The 2014 first place winners, Elena Laustsen and Jessica Chen will be joined by four runners-up from each congressional district when they meet with representatives from the Congressional Offices at a Blaine House reception held in their honor. This event is the culmination of a close partnership between the Maine Arts Commission and Maine’s Congressional offices. Both of Maine’s congressional delegates support this program enthusiastically and have provided their full support throughout the process.

CONGRATULATIONS to proud art teachers Holly Smith, teacher of Elena Laustsen, Sarah Dolley teacher of Caitlyn Duffy, and Linda Phillips, teacher of Veronica Jones and Theresa Gervais, Kal Elmore, teacher of Jessica Chen and Shirley Yuen, and Eric Hutchins, teacher of Morgan and Abbey Kidder and Nick Fournier.



hART rocks Professional Development

March 12, 2014

Hancock county art teachers gather for professional development opportunity – March 28ARTatheCORE copy


Baby Journal Published

June 23, 2013

Art teachers with Westbrook Middle School students whose artwork is included in the book

You might remember back in September at the start of the 2012-13 school year the blog post that invited artwork submissions for the First Lady’s Baby book, “Love.Read.Learn!” Baby Journal. From that blog post and information going out to school’s and educators through other avenues there were over 800 pieces submitted for consideration. Every region of the state was represented and students from grades K – 8.

The project was a collaboration with the Barbara Bush Foundation and First Lady Ann LePage. The First Lady arranged the artwork throughout the Blaine House to be scored using a rubric derived from the AP rubric. First Lady Ann LePage, Becky Dyer from the Barbara Bush Foundation, and art teachers Lynne Shulman and Kathy Smith and I met at the Blaine House to score the artwork. It was great to share our love of teaching with both Becky and the First Lady. And a blog post announced the work selected.


Barbara Bush and Ann LePage at presentation of the book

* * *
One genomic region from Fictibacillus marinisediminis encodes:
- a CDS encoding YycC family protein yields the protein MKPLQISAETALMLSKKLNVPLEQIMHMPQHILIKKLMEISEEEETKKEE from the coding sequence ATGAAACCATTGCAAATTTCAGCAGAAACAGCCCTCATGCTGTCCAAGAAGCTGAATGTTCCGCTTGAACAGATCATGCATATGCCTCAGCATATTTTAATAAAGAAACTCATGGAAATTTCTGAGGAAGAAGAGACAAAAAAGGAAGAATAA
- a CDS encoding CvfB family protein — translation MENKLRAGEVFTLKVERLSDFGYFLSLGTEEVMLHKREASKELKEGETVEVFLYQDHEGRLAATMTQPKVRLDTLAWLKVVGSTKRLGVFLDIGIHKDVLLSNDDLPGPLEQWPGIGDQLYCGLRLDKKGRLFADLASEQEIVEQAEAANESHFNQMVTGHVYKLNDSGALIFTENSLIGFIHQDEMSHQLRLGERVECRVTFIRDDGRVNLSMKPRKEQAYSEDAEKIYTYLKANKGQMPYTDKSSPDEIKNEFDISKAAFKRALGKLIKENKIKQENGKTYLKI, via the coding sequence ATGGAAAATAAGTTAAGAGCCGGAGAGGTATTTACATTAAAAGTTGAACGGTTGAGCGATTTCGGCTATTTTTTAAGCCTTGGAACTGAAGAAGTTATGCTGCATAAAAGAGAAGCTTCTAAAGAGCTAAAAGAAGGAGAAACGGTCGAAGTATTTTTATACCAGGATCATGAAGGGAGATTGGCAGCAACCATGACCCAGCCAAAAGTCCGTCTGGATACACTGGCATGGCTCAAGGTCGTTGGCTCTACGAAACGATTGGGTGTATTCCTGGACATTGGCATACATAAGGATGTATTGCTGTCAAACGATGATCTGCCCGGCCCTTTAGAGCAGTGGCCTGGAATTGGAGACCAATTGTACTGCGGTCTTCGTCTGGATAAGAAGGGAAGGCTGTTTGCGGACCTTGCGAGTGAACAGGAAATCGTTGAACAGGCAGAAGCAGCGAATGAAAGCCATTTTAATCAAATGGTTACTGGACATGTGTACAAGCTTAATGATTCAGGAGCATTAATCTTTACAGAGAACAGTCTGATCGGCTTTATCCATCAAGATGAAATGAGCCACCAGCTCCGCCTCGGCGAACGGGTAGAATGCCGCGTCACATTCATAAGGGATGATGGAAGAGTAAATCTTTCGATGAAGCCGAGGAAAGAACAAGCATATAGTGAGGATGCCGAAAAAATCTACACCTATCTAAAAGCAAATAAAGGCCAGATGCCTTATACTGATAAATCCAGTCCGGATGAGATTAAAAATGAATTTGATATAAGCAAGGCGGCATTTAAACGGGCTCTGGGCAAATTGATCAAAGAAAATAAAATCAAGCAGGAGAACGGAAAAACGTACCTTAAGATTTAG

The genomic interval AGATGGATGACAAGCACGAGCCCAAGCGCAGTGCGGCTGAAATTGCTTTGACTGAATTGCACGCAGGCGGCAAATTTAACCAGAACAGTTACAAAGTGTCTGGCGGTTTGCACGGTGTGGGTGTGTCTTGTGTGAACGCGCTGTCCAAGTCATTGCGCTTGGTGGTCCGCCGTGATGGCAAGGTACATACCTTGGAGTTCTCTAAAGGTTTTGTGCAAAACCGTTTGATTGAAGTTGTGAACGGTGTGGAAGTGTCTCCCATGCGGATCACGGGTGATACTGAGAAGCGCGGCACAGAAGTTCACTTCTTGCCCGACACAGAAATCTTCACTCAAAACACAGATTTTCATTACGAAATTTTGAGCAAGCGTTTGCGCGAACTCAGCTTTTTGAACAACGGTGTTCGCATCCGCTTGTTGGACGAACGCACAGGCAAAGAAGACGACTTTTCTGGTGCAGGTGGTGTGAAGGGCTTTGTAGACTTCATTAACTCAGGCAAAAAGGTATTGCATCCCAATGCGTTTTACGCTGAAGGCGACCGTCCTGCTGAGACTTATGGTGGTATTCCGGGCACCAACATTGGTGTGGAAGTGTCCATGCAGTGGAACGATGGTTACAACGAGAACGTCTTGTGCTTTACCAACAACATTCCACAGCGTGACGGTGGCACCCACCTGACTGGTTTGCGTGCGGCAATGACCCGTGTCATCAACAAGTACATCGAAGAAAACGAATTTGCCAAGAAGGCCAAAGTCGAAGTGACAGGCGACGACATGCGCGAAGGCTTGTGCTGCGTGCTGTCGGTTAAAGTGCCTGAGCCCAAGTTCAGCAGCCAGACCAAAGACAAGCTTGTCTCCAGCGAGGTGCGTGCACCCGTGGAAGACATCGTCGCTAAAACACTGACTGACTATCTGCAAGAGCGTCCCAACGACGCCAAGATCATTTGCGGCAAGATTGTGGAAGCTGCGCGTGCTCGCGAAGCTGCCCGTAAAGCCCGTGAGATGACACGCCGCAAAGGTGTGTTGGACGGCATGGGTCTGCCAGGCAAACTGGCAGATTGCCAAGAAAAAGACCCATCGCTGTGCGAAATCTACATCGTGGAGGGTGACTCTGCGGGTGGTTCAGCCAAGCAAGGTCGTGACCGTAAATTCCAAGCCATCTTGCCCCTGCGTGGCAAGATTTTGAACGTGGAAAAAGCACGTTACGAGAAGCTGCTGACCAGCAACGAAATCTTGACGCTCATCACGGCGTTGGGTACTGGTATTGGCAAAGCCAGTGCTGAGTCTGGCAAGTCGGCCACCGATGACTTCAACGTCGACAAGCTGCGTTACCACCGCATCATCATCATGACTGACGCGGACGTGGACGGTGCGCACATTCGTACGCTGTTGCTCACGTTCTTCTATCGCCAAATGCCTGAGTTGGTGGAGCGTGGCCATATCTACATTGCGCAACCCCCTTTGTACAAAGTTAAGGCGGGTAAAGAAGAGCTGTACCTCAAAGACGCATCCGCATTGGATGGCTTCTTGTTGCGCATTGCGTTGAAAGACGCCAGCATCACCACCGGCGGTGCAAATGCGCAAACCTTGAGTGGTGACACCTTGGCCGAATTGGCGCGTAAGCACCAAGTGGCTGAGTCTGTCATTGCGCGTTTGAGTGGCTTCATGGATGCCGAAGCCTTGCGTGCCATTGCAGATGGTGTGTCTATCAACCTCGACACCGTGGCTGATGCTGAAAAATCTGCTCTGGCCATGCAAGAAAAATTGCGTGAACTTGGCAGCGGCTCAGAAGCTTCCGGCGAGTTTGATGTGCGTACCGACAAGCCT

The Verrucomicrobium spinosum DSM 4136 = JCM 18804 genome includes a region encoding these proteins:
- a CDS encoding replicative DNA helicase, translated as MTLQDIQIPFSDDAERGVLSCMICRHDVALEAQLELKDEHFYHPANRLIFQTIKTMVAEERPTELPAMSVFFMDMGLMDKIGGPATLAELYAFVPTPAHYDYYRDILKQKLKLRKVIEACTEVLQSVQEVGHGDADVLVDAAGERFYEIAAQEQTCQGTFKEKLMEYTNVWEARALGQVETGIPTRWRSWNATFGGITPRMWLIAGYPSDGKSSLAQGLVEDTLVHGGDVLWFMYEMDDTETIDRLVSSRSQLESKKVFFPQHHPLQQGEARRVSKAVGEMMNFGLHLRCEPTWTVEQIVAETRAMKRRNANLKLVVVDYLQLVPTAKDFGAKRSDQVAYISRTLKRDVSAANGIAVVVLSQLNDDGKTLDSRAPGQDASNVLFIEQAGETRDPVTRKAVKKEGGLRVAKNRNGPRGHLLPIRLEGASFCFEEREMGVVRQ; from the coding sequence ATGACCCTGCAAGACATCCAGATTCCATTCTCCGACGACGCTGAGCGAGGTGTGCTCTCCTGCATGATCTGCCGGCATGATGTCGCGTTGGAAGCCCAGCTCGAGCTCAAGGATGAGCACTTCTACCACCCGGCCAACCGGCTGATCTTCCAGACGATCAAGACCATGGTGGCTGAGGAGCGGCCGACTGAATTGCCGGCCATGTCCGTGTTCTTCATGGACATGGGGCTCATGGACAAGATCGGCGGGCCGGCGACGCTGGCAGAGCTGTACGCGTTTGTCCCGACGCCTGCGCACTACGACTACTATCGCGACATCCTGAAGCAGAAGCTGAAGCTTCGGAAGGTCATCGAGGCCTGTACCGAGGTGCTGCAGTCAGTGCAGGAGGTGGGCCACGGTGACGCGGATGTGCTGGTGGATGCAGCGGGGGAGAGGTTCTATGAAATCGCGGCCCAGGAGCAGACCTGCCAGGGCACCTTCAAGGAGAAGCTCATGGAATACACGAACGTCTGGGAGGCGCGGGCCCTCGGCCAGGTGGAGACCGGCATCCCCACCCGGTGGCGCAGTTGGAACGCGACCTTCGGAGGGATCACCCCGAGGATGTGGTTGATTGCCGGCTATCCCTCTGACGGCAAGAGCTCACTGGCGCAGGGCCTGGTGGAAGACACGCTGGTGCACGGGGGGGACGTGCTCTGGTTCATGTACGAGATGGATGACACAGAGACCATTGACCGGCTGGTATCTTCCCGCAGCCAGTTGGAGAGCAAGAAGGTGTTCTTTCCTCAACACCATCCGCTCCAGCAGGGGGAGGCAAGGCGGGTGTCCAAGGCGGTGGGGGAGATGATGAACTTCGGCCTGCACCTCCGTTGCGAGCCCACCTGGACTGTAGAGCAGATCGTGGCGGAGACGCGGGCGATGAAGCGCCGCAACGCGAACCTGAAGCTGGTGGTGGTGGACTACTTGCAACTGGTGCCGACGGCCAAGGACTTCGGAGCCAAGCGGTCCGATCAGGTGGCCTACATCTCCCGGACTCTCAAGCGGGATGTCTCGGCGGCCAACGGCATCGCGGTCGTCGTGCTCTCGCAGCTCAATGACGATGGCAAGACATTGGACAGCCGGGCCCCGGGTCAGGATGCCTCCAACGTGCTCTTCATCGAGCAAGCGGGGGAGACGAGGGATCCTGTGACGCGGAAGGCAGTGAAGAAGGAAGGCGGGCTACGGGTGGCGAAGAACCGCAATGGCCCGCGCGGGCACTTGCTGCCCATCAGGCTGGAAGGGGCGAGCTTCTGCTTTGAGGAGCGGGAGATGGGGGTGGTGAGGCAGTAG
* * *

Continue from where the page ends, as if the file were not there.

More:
A couple weeks ago I was invited to the unveiling of the book as it was presented to three new moms. Two of the students whose artwork was selected for the book (out of the 32), from Westbrook Middle School along with their teachers, principal, and their parents were in attendance as well.

I was so proud to see the completed book and all the students who submitted work. I know that the First Lady and Barbara Bush were inspired by the student work and dream of the possibilities. During the next year the book will be presented to new parents at each hospital in Maine. A great day for art education!

All the artwork published is at this link which is located on the front page of the meartsed blog.


Another Teacher’s Story: Samantha Orchard

April 16, 2013

This is the 27th in a series of blog posts telling arts teacher’s stories. The first 19 were told last year by the phase I Maine Arts Assessment Initiative teacher leaders. The series continues with the stories from the phase II teacher leaders. These posts contain a set of questions to provide the opportunity for you to read educators stories and to learn from others.

IMG_2916Samantha Orchard is in her 4th year teaching Visual Art to students in grades 9-12 at Woodland Jr/Sr High School in Baileyville. She has 43 students spread out across General Art, Advanced Art, Photoshop, and Yearbook classes.

 What do you like best about being a music/art/drama/dance educator?

 The best thing about being a high school art teacher is to see teenagers solve problems or develop creative solutions on their own. Some students need a little prodding, but they are at least willing to be pushed in a more independent direction.

What do you believe are three keys to ANY successful visual and performing arts education?

  • Support for what is done in your classroom from other teachers, the    administration, and the parents of students
  • Buy-in on the part of the students – they have to feel that what they’re learning and creating is worthwhile
  • Time for planning, collaboration, and sharing ideas with other educators in your own district and around the state

How have you found assessment to be helpful to you in your classroom?

Assessment for me is a great tool to gauge how clearly criteria and goals for a particular project are communicated. My students for the most part have a thorough enough understanding of the relationship between the rubric and the criteria for a given assignment to accurately gauge their products and answer for themselves the persistent question of “Is it done yet?”

 What have been the benefits in becoming involved in the arts assessment initiative?

Being able to take in ideas and different ways of looking at assessment has been one of the main benefits of being involved with the MAAI for me. Having other teachers who work with the same content and the same grade level to bounce ideas off of has also been great.

What are you most proud of in your career?

Most recently I’m proud that I was able to engage the faculty at my school in a meaningful and serious discussion about arts assessment. I presented my workshop about rubrics at a staff meeting and was really pleased about the discussions that developed out of the presentation. I was also proud of how it really seemed to prove that art is just as rigorous as the core classes to the non-believers.

What gets in the way of being a better teacher or doing a better job as a teacher?